States Adopting National Standards

| July 27, 2010

In many of the world’s developed nations, there are some sort of national educational sets, with the United States being the lone exception.  In the US, states are responsible for creating their own educational standards. That trend looks set to end as there are a growing number of states signing on to the Common Core standards.

The Common Core standards were released last spring and so far, 28 states and the District of Columbia have signed with many more expected to do so in the coming days. One of the primary arguments for the adoption of a national standards is “that the US will have a clear set of guidelines for what all students should know and when they should know it; that the standards are logical, rigorous, and build on prior learning; and that they are tied to the knowledge high school graduates need to be ready for college or a career.”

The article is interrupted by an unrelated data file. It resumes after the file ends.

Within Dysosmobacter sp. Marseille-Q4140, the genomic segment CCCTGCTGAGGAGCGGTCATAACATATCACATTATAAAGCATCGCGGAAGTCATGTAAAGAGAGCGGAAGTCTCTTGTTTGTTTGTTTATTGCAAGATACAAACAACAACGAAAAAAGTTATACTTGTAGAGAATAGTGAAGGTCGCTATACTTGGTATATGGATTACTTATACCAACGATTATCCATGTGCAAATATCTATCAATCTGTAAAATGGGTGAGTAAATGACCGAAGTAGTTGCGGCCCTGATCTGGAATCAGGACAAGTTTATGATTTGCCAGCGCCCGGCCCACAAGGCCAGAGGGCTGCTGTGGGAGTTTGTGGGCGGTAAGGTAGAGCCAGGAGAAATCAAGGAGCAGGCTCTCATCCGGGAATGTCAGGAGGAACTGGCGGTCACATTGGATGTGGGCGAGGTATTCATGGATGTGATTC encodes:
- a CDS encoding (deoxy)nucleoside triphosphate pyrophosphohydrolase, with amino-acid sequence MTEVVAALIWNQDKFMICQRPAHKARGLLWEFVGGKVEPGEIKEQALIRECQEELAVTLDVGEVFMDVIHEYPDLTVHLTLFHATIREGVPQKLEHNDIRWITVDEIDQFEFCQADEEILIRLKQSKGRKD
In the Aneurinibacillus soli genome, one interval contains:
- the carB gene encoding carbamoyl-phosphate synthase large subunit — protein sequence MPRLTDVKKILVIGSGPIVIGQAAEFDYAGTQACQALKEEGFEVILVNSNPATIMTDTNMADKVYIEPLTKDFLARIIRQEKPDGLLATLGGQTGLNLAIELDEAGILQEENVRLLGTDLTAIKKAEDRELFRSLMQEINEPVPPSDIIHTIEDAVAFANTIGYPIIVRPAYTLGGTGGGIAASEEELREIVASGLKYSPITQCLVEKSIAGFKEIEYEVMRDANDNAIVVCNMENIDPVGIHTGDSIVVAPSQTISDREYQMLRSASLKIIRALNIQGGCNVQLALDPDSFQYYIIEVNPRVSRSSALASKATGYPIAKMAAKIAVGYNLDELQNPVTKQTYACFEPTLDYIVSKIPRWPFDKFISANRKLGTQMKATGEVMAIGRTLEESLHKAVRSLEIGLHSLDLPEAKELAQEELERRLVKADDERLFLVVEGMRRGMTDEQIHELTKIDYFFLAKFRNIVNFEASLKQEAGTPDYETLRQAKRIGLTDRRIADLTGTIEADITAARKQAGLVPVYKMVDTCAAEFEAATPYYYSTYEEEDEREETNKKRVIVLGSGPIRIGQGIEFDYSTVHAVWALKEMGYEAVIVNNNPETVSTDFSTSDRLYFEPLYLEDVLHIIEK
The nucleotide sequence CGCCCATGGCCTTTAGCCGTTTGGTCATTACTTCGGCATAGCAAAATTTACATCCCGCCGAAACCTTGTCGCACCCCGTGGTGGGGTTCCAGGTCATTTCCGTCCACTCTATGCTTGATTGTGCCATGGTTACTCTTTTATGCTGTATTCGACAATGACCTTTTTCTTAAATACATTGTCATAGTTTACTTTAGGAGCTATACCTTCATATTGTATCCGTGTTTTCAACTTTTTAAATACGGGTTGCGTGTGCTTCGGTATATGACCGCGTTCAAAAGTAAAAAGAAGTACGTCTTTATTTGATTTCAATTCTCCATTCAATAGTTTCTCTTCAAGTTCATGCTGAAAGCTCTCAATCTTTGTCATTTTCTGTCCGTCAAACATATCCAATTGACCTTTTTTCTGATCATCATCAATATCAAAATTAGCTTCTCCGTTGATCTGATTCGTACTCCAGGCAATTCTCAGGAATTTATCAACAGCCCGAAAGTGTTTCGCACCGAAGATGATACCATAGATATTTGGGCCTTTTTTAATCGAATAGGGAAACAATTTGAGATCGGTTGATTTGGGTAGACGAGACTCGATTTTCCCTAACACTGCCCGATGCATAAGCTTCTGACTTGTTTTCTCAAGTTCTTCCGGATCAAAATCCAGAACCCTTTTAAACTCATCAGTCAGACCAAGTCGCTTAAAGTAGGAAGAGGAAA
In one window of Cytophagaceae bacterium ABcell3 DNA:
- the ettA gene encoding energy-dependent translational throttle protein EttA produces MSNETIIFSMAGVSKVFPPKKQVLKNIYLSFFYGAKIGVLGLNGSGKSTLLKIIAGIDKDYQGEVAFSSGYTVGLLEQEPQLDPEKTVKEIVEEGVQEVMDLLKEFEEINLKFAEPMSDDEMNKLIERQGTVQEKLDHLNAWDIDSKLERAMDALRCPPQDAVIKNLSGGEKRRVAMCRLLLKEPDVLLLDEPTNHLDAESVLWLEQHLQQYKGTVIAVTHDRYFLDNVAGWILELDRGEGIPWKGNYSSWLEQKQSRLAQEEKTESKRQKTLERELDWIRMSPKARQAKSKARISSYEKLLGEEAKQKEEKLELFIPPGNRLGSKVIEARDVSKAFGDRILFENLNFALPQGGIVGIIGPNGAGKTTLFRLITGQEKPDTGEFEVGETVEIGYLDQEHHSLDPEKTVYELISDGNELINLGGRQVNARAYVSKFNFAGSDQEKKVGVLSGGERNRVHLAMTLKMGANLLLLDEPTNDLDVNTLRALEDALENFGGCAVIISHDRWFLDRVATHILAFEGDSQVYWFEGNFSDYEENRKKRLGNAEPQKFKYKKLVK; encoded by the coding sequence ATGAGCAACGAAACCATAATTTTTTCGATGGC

Proponents of the Common Core argue students who move to different states will experience little interruption in their studies and states could further collaborate on textbooks and standardized exams. Opponents argue the standards will lose its desired effect if states don’t commit to investing in reform while others claim the new standards are weaker than what some states already have in place. It is also worth noting that any state hoping to gain a piece of some of the Race to the Top money must adopt the Common Core standards by August 2nd.